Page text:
Dismiss
Announcing Stack Overflow Documentation

We started with Q&A. Technical documentation is next, and we need your help.

Whether you're a beginner or an experienced developer, you can contribute.

# Caching result of pre-computed function in Matlab

I have two arrays, `x` and `y`. `x` is the input of the function and `y` is the function values. For example, `x = [ 1 2 3 4 5 6 7 8 9 10]`, `y = [ 3 6 2 4 1 6 7 0 1 8 ]`. Both are the same length.

Suppose I have an another array `z` containing `[ 2 3 8 9 10 3]` (not the same length as `x` and `y`), Is there any functions that produce the output `[6 2 0 1 8 2]` (return value at corresponding indices) without using for-loop through each element of array?

Thank you so much

edit1* How can I do if the numbers in the arrays are not integer?

-
Your example `x` and `y` are not the same length, which makes this question hard to answer... – Oliver Charlesworth Jun 24 '12 at 14:46
oh, I made a big mistake, x = [ 1 2 3 4 5 6 7 8 9 10] y = [ 3 6 2 4 1 6 7 0 1 8 ] z = [ 2 3 8 9 10 3] result = [6 2 0 1 8 2] – Bright Suppavut Jun 24 '12 at 14:50
You might also be interested in reading this article: Use nested functions to memoize costly functions – Amro Jun 24 '12 at 18:48

``````y(z)
``````

That's all you need......

-
Thank you so much – Bright Suppavut Jun 24 '12 at 14:54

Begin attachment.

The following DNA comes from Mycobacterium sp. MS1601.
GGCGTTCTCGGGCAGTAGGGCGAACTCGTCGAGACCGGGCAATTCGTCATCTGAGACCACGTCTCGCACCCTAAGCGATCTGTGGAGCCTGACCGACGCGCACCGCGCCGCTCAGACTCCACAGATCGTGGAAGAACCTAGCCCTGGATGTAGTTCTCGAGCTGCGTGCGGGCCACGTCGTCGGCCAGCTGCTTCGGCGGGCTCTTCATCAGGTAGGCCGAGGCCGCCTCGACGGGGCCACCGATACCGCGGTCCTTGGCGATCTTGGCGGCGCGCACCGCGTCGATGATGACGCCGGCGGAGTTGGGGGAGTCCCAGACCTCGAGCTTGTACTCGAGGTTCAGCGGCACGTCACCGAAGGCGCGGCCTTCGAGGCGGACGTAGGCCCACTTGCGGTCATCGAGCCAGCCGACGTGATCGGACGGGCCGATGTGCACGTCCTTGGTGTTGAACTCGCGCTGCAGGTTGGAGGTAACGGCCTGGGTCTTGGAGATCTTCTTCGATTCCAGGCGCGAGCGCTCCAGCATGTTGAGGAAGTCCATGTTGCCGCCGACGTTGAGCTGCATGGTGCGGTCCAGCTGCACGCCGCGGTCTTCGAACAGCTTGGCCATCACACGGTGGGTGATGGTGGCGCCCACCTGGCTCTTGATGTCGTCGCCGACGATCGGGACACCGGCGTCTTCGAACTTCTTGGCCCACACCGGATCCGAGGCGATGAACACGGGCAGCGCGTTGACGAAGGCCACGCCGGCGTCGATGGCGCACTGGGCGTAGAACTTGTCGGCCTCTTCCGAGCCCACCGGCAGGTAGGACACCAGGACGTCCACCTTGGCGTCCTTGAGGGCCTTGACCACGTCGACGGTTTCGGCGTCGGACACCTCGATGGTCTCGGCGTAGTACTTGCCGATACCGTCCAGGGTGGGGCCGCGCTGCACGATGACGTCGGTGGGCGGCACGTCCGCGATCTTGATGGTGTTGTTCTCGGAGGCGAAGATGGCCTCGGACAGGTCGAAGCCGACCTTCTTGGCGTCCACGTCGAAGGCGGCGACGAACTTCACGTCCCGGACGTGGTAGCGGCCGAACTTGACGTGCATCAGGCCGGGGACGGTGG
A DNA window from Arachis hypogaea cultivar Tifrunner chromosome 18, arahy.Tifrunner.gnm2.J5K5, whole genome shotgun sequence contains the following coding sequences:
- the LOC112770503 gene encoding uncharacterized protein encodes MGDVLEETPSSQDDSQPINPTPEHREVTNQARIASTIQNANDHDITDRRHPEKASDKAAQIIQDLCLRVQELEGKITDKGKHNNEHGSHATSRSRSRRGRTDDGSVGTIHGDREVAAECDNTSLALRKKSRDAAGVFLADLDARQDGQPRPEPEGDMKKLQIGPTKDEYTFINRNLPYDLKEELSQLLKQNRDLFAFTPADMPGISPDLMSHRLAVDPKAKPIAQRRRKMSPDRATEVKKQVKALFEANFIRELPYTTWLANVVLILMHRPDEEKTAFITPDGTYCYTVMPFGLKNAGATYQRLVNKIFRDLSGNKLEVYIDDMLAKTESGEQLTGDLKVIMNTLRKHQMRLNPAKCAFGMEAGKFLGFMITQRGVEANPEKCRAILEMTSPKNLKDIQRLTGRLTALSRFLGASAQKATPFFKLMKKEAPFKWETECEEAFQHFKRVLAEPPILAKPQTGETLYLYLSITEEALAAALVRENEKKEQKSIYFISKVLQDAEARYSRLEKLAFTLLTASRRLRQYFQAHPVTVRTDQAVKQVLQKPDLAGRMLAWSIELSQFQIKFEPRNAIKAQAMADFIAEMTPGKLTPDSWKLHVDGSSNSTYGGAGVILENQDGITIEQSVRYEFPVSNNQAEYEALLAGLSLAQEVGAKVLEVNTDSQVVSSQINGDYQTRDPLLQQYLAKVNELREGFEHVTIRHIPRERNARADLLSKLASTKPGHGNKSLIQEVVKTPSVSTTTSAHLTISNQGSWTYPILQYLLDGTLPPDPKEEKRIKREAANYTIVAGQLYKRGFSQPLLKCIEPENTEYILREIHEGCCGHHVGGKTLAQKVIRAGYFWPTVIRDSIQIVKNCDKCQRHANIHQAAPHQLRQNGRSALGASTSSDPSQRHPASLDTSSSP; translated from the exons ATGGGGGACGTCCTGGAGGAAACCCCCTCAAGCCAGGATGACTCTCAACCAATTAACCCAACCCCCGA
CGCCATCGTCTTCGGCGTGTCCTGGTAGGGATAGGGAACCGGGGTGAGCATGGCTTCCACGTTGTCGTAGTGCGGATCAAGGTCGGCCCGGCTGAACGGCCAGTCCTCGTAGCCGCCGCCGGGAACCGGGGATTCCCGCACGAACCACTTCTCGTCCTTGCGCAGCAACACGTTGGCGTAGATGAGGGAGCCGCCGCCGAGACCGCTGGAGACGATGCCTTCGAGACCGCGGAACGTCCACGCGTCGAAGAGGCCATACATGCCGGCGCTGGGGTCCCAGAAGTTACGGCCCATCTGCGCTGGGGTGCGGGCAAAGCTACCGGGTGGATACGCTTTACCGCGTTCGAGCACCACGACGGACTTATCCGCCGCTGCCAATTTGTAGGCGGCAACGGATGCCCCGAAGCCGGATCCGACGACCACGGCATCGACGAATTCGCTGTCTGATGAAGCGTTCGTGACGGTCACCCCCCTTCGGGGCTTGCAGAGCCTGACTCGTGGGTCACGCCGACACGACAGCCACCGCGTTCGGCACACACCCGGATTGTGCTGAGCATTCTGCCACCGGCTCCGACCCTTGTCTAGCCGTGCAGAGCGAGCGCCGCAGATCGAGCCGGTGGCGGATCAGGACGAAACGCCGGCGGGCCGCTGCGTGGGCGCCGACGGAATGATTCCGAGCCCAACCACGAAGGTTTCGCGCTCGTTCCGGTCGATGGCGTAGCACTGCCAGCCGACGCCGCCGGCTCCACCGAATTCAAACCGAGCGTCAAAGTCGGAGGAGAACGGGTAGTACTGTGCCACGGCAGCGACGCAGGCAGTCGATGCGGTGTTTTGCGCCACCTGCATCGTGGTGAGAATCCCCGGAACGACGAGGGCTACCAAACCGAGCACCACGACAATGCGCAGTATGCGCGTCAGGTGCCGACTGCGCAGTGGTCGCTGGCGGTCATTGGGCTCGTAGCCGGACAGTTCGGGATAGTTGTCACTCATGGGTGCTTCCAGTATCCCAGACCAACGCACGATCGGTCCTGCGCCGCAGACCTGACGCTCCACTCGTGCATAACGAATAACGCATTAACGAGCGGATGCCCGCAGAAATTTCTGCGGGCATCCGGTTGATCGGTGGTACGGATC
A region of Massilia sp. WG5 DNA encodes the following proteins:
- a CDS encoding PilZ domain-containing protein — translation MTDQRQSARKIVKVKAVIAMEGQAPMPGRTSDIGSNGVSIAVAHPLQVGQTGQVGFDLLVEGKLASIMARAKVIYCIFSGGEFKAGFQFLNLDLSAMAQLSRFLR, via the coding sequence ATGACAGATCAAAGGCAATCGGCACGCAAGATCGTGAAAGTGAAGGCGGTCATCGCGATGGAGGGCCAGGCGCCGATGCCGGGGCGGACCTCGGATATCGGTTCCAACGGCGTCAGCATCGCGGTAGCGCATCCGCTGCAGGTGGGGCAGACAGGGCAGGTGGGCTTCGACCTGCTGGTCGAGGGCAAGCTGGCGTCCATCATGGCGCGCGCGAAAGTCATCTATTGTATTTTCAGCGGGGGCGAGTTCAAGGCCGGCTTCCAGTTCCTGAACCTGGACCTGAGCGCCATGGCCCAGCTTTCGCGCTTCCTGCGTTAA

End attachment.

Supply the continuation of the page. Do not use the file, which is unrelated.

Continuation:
How can I do if z are not integers? – Bright Suppavut Jun 24 '12 at 15:25

I think that you just want:

``````y(z);
``````

This will return the z'th elements of the y vector. You may want

``````y(x(z));
``````

Which will return the same result in your example, since `x` is just the value 1 through 10.

With both of these `z` can contain only positive integers, and in the second case `x` must also contain only positive integers.

-
I don't think `y(x(z))` will ever add any useful functionality. You actually need the reverse mapping of `x`. – Oliver Charlesworth Jun 24 '12 at 14:56
How can I do if z are not integers? – Bright Suppavut Jun 24 '12 at 15:18

If you are using a MATLAB version newer than 2008b, you can use the containers.Map class to do what you want, even with non-integer, non-consecutive or non-numeric values:

`````` x  = [ 1 2 3 4 5 6 7 8 9 10];
y  = [ 3 6 2 4 1 6 7 0 1 8 ];
z  = [ 2 3 8 9 10 3];
F  = containers.Map(x,y);
% for a single element:
Fz1 = F(z(1))
% for multiple elements at the same time, you need to use arrayfun
Fz = arrayfun(@(x)(F(x)),z)
``````

The Map class actually creates a so-called hashmap, so you can map almost any value to other values (e.g. strings, cells, array, ...).

When the item is not present, it will return an error.

If you cannot use MATLAB 2008b or newer, there are three possibilities for non-integer domain values.

Use an interpolation method such as `interp1`. That might give false values (at values that weren't provided beforehand). You can check for that case by using `ismember(z, x)`.

Secondly, you could invent your own scheme from non-integers to integers (e.g. if all your values are multiples of 0.5, multiply by 2) and use the solution Oli has shown.

The other solution is to use `struct`s to mimic the behavior of a map. Then you only need a conversion from your domain values to valid field names (i.e. strings that are valid variable names in MATLAB, that may be possible by using the `genvarname` function).

These last two solutions are somewhat dirty and prone to errors if you don't take rounding into consideration. So I see them only as a last resort.

-